Why HENkaku is such a massive success
HENkaku was released two weeks ago, and if Yifanlu‘s statistics are to be trusted, this has been a massive success for the hacking community, with more than 25’000 installs in the first week. By comparison, the former hack Rejuvenate had about 10K installs in its entire lifespan of more than a year.
That’s not surprising, those of you who have tried Rejuvenate know that the hack, despite being promising, was not convenient at all. It required your PS Vita to be plugged to a computer in order to launch every single homebrew, required a daily email to be sent to your Vita in order to refresh your “license”, a limitation that did not come from the hack but from the tool it was relying on: PSM. The PSM dev app was required to run the hack, and of course Sony pulled it off its PSN store shortly after the release.
In comparison, HENkaku is a bliss to install and comes with virtually no limitation. It also runs on firmware 3.60, which although not being the latest firmware, has basically all the latest functionality of the Vita.
Rejuvenate was a ray of hope, but it was just a sparkle that died quickly. It wasn’t due to lack of effort on the scene’s end though: I drove a homebrew competition with $1000 in cash prizes for the Rejuvenate hack, but that wasn’t enough to bring more users to the hack. That effort wasn’t in vain though: It’s thanks to the revitalize competition that we had native Vita homebrews such as VitaQuake, Snes9XVita and SMSPlusvita available on day 1 for HENkaku. The winner of the Revitalize competition, VitaShell, was used as the base for HENkaku’s main program MolecularShell.
In hindsight, it’s almost as if everything’s clicking together right now, not because the stars aligned, but as if Yifanlu and team molecule had prepared their masterplan for years: release a semi-successful hack first to get the first tools in place (SDK, an early list of emulators and homebrews,…), then release the perfect hack with a bang and an existing library of homebrews.
Of course it probably didn’t completely happen this way, but it’s still nice to think it did.
Nevertheless, the major success of HENkaku is mostly due to the professional level of the hack: the release was executed flawlessly, the hack is easy to install and does pretty much everything automagically, which is something I had never seen before in the PSP or PS Vita scene. Installing homebrews through VHBL on the PS Vita was a pain due to the many limitations we had to work with in the PSP emulator.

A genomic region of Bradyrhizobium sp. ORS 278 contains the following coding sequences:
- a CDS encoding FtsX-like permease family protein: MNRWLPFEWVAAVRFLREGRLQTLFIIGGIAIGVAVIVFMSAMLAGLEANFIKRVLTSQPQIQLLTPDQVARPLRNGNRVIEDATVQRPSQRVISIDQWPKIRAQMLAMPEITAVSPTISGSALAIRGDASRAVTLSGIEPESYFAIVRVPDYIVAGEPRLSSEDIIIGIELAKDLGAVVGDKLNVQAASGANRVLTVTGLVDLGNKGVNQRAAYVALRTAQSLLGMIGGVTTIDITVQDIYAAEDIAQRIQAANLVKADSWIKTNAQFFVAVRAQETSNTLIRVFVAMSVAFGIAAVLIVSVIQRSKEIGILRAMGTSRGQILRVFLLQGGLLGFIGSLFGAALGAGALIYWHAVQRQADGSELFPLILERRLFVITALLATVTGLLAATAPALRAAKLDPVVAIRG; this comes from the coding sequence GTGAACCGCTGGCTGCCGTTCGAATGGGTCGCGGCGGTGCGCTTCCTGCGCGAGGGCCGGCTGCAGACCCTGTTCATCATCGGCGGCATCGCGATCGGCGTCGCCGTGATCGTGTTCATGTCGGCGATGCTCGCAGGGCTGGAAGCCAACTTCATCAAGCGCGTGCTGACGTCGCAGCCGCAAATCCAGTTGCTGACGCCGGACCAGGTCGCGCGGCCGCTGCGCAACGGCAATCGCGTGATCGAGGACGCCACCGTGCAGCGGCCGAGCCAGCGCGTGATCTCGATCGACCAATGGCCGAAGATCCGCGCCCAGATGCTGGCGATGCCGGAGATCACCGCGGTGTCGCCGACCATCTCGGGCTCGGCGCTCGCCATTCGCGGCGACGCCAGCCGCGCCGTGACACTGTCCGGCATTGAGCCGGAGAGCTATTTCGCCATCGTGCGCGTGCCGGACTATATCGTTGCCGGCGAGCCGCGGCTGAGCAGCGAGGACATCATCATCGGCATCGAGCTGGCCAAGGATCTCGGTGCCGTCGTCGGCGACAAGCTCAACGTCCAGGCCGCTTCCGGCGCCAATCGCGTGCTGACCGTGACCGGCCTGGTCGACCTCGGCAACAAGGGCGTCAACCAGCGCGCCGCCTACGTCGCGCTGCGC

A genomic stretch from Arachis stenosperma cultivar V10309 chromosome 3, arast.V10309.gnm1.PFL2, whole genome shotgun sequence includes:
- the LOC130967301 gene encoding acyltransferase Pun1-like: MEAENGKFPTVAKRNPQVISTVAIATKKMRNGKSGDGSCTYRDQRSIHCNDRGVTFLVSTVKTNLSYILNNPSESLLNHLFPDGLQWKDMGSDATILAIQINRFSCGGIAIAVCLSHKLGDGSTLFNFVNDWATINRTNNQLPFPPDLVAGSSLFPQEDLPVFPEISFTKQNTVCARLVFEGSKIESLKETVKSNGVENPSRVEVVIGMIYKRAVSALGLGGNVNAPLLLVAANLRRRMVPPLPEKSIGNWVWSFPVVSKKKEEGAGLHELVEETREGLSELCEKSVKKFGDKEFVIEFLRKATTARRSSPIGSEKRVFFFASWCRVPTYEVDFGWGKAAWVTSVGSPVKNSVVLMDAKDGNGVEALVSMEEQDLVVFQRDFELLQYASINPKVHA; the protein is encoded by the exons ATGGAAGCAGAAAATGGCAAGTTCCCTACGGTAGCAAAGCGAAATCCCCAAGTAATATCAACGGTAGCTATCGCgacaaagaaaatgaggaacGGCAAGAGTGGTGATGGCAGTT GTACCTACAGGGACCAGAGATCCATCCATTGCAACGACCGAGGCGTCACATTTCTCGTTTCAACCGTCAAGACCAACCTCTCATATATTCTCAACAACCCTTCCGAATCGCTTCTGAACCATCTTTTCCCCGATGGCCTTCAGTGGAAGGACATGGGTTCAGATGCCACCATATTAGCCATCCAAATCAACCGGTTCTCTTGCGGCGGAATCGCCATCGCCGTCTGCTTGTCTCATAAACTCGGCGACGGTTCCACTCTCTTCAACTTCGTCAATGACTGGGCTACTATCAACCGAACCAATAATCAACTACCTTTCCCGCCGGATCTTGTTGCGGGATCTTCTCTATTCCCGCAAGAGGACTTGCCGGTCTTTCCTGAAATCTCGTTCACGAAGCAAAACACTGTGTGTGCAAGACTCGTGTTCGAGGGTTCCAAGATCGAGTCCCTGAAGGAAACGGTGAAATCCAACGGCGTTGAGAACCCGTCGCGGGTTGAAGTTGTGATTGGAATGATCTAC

Sure, HENkaku is a native exploit and can probably remove many of the limitations easier than what happened in former hacks. But Team molecule could have stopped at the exploit level: release a webkit proof of concept, and call it a day. Lots of hackers do that.
I’m someone who has fought for a very long time about the importance of releasing something that’s easy to use and provides direct value to the scene, rather than a half-*** hack telling the users “Here, I’ve done the work, now go figure it out yourselves” (my disappointment when my hack of game Patapon was leaked before we had a polished version of HBL available for the PSP can be seen here). It had always been essential to me that HBL, on the day of its release, would be able to play a majority of homebrews, in particular the popular ones. As such, I’m impressed with the work that Team molecule has done here. Their passion for the system and the scene shows.
It’s important now that we, the scene, do not drop the ball on this one. We’re given this one chance at reviving the PS Vita in 5 years since it was released, and we’ve been given the tools to do it. I’m seeing lots of great activity in the scene so far, and I’m sure you can feel my excitement as well. (Nowadays my part is to make sure people stay up to date with the latest news on that front, and I’ve been trying my best to do that, which means I’ve been spamming your rss feeds, if you haven’t noticed).
Vita homebrews are just getting started, there’s lots of improvements coming down the road for emulators, lots of homebrew games and utilities that can be made, lots of discoveries in the Vita system too. So if you were thinking of working on a programming project this year, now’s the best time to get started!